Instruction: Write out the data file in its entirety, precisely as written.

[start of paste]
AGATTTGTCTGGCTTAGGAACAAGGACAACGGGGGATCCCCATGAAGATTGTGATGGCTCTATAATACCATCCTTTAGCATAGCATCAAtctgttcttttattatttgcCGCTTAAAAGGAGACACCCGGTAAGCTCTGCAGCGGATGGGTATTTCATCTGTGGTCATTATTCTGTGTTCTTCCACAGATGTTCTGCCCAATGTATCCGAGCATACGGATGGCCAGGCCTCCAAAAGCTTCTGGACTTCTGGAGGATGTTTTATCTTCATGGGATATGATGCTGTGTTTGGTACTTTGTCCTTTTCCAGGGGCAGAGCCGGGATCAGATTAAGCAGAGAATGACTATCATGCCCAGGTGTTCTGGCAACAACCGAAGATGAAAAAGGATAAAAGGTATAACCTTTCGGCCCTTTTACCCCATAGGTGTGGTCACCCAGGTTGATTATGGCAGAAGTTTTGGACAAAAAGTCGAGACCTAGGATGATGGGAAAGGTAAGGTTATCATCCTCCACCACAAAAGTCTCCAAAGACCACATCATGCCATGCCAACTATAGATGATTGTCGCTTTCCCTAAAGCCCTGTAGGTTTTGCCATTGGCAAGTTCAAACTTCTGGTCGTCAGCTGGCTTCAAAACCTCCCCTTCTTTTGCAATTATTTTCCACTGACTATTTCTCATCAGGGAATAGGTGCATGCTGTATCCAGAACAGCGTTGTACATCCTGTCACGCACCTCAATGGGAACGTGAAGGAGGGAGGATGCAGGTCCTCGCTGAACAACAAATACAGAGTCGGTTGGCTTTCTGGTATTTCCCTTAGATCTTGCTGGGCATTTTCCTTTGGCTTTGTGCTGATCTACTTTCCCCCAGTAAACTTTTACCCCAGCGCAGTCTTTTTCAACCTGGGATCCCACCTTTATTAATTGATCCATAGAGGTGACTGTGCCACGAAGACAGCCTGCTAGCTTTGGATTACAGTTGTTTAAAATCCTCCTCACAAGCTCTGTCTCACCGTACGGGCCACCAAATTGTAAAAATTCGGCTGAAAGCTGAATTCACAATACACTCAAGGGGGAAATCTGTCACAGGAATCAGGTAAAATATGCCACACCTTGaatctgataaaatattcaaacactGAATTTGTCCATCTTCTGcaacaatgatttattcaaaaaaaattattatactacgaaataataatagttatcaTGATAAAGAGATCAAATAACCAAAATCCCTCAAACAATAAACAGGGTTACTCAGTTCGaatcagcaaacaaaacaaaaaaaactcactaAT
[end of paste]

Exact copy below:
AGATTTGTCTGGCTTAGGAACAAGGACAACGGGGGATCCCCATGAAGATTGTGATGGCTCTATAATACCATCCTTTAGCATAGCATCAAtctgttcttttattatttgcCGCTTAAAAGGAGACACCCGGTAAGCTCTGCAGCGGATGGGTATTTCATCTGTGGTCATTATTCTGTGTTCTTCCACAGATGTTCTGCCCAATGTATCCGAGCATACGGATGGCCAGGCCTCCAAAAGCTTCTGGACTTCTGGAGGATGTTTTATCTTCATGGGATATGATGCTGTGTTTGGTACTTTGTCCTTTTCCAGGGGCAGAGCCGGGATCAGATTAAGCAGAGAATGACTATCATGCCCAGGTGTTCTGGCAACAACCGAAGATGAAAAAGGATAAAAGGTATAACCTTTCGGCCCTTTTACCCCATAGGTGTGGTCACCCAGGTTGATTATGGCAGAAGTTTTGGACAAAAAGTCGAGACCTAGGATGATGGGAAAGGTAAGGTTATCATCCTCCACCACAAAAGTCTCCAAAGACCACATCATGCCATGCCAACTATAGATGATTGTCGCTTTCCCTAAAGCCCTGTAGGTTTTGCCATTGGCAAGTTCAAACTTCTGGTCGTCAGCTGGCTTCAAAACCTCCCCTTCTTTTGCAATTATTTTCCACTGACTATTTCTCATCAGGGAATAGGTGCATGCTGTATCCAGAACAGCGTTGTACATCCTGTCACGCACCTCAATGGGAACGTGAAGGAGGGAGGATGCAGGTCCTCGCTGAACAACAAATACAGAGTCGGTTGGCTTTCTGGTATTTCCCTTAGATCTTGCTGGGCATTTTCCTTTGGCTTTGTGCTGATCTACTTTCCCCCAGTAAACTTTTACCCCAGCGCAGTCTTTTTCAACCTGGGATCCCACCTTTATTAATTGATCCATAGAGGTGACTGTGCCACGAAGACAGCCTGCTAGCTTTGGATTACAGTTGTTTAAAATCCTCCTCACAAGCTCTGTCTCACCGTACGGGCCACCAAATTGTAAAAATTCGGCTGAAAGCTGAATTCACAATACACTCAAGGGGGAAATCTGTCACAGGAATCAGGTAAAATATGCCACACCTTGaatctgataaaatattcaaacactGAATTTGTCCATCTTCTGcaacaatgatttattcaaaaaaaattattatactacgaaataataatagttatcaTGATAAAGAGATCAAATAACCAAAATCCCTCAAACAATAAACAGGGTTACTCAGTTCGaatcagcaaacaaaacaaaaaaaactcactaAT